Yesterday’s mainframes will be tomorrow’s smart phones, according to IBM Canada Lab director Martin Wildberger, who predicts unlimited computing capacity is just around the corner.
Speaking to computer sciences researchers and academics at Tuesday’s IBM-sponsored Centre for Advanced Studies Conference (CASCON) in Toronto, the IBM Canada Ltd. executive pushed the unlimited computing capacity idea and discussed the effects it would have on global organizations and how they do business.
Throughout the year, IBM has continually pushed its “smarter planet” initiative, which looks to prepare companies for a world that is smaller and more economically integrated.
With the globe becoming more digitalized, sensor and RFID technology is starting to become “abundant, pervasive, and ubiquitous,” Wildberger said. At the same time, the world is becoming more interconnected with mobile phones and an increasing online access rate, which has raised the expectations of consumers and continued to force businesses to react more quickly.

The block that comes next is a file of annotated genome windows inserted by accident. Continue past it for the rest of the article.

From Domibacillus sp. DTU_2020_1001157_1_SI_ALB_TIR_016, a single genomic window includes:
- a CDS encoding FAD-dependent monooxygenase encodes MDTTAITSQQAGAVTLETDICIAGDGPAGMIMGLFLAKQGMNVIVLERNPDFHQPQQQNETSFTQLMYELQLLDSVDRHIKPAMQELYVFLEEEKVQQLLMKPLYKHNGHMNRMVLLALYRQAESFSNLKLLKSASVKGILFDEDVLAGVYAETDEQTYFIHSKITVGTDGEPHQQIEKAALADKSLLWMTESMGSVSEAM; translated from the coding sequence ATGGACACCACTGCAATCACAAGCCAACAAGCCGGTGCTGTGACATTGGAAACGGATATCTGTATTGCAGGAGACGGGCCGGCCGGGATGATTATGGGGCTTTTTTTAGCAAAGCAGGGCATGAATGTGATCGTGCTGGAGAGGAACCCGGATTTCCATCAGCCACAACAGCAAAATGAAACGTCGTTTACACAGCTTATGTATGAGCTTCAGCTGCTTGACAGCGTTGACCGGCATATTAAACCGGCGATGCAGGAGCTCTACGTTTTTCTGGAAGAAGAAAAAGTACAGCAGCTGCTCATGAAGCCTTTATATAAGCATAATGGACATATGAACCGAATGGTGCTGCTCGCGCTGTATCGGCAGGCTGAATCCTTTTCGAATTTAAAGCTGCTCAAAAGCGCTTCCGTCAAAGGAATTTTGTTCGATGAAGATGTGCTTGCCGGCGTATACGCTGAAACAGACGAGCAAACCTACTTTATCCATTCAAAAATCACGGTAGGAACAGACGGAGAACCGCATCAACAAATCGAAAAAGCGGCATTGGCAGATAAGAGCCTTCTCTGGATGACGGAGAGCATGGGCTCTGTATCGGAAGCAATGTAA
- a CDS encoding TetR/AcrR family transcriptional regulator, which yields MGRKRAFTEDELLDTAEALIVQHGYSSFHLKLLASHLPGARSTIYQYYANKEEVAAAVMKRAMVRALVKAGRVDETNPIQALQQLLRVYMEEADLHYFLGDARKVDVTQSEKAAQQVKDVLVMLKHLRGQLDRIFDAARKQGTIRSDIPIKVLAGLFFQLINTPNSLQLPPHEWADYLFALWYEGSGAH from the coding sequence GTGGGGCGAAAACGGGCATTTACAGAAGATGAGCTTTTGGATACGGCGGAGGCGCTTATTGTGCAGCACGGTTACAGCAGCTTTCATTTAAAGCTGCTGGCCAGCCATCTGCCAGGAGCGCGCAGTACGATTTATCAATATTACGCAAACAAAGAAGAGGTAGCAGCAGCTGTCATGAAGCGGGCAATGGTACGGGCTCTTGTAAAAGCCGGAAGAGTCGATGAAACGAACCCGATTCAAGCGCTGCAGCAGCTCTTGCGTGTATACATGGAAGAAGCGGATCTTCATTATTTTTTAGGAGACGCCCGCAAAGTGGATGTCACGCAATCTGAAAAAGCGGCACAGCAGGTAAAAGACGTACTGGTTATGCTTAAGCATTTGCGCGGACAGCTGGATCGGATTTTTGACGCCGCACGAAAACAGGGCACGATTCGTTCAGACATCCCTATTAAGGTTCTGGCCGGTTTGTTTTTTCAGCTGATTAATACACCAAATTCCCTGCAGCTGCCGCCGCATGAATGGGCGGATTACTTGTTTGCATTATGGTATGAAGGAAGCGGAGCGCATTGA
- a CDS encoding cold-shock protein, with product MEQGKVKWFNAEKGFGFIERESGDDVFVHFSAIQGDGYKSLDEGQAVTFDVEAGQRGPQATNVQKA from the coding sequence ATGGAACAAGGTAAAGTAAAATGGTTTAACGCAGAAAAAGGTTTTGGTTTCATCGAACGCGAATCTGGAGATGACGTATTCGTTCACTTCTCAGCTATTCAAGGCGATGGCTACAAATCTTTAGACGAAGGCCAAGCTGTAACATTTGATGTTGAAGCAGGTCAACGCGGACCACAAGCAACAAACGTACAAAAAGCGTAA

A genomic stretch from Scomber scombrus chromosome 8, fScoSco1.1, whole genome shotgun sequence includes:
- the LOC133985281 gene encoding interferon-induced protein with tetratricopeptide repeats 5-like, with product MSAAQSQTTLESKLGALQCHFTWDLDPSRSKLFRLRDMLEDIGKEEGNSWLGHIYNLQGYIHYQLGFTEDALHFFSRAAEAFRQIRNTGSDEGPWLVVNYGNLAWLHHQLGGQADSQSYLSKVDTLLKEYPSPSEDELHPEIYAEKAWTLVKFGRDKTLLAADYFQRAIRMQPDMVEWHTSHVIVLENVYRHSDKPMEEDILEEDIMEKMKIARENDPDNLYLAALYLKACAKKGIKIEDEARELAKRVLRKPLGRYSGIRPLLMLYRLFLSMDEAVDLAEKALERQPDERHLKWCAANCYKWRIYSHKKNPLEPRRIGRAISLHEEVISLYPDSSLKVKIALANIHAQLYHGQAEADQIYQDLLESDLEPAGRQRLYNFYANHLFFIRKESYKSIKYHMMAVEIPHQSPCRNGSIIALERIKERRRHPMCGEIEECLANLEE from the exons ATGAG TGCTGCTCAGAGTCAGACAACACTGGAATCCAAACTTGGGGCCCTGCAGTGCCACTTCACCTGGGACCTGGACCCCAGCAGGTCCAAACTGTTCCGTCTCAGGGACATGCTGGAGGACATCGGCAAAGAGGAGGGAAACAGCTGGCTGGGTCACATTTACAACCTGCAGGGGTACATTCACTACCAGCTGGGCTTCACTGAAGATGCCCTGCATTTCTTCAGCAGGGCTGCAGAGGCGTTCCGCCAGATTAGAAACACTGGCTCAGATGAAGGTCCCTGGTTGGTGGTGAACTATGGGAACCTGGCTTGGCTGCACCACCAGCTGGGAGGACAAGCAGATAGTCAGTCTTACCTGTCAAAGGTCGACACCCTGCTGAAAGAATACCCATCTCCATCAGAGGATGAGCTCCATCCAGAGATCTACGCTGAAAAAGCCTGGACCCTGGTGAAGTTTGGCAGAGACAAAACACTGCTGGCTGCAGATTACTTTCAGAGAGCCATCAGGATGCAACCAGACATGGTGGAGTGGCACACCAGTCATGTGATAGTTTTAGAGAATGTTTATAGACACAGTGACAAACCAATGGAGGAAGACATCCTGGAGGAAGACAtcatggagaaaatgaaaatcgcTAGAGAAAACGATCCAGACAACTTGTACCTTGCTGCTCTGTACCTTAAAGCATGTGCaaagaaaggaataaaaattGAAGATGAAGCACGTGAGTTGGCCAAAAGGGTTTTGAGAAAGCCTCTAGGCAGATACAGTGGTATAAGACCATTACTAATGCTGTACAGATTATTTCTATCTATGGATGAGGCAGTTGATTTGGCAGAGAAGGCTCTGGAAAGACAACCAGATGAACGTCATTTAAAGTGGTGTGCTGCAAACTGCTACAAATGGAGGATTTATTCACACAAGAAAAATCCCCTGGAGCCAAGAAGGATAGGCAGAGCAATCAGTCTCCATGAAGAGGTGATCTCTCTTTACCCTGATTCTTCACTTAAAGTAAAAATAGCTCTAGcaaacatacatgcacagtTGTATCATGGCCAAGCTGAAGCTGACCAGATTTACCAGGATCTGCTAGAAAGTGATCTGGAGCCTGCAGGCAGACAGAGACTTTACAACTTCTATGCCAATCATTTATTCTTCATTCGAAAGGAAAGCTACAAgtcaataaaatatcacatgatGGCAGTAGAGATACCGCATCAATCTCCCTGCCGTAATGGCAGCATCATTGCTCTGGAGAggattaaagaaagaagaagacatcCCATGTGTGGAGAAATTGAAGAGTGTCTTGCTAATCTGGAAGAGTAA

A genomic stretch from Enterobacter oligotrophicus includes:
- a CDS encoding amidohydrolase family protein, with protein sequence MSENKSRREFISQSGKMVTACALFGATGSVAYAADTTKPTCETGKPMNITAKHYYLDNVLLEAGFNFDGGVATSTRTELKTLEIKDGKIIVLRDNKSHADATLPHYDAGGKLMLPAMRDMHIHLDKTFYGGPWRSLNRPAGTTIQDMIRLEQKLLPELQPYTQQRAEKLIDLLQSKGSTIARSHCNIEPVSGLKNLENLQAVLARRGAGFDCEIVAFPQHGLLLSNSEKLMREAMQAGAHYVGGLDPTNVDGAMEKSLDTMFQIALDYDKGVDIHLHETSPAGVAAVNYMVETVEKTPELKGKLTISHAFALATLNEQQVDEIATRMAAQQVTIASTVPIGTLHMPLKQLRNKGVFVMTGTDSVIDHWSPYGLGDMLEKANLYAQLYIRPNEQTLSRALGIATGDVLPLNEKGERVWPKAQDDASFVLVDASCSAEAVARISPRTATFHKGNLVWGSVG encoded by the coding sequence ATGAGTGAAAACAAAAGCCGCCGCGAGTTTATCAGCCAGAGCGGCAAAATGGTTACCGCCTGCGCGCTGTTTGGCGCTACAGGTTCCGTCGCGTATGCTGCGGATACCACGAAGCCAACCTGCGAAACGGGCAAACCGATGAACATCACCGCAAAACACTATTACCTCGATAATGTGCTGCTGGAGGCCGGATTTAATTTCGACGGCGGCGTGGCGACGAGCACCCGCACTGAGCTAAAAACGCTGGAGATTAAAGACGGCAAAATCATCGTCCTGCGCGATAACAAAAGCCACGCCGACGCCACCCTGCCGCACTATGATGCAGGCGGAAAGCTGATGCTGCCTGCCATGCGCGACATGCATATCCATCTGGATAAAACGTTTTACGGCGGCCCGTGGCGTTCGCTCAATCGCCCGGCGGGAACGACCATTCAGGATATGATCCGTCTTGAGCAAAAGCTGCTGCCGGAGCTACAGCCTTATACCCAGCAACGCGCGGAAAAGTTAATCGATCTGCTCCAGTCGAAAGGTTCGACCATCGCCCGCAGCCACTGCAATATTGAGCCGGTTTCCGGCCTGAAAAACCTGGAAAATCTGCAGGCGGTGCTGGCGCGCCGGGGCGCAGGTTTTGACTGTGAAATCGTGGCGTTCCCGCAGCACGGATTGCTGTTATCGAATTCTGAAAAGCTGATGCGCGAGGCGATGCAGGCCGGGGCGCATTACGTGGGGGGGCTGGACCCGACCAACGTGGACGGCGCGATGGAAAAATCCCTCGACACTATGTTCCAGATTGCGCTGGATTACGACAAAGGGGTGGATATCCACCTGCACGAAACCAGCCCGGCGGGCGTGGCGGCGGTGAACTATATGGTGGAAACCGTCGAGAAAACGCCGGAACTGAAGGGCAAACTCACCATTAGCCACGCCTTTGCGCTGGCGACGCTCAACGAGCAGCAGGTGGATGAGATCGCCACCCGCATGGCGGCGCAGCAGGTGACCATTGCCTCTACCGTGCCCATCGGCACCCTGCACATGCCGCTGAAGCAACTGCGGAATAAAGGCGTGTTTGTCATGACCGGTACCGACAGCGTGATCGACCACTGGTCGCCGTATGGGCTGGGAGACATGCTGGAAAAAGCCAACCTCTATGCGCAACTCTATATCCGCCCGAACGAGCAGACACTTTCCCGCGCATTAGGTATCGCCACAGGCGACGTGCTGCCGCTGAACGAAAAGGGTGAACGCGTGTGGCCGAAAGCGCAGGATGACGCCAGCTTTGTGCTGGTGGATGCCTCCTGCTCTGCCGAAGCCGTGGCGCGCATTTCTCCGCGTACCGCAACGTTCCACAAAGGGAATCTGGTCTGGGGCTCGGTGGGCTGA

With an unlimited amount of data being created and available to Canadian businesses, the ability to actually use it becomes the most important challenge.
In Norway, the country’s largest food manufacturer Nortura is using IBM sensor technologies and InfoSphere traceability tools to monitor food from farms all across the country, through the supply chain, and eventually to the retailer’s shelves.
“When I was in line at Subway recently, the lady in front of me asked the owner whether or not the cold cuts they were using were from Maple Leaf Foods,” which was the source of a fatal listeriosis outbreak last year,Wildberger said. The ability to track such data now has the potential to either make or break your business, he said.
At Airbus S.A.S., the company’s new A380 double-decker jets are being outfitted with a full lounge bar, on-demand video panels, and even on-board showers.
During production, A380 planes are moved to multiple countries across Europe before they reach their final assembly stop in Toulouse, France. Wildberger said that RFID tags are being put on all of the parts, which is especially crucial during the assembly stage.
“(For the A380), it’s like building a house from your closet,” he said. If the wrong container of parts arrives at the top level of the plane, a lot of time and effort can be wasted looking for the right container.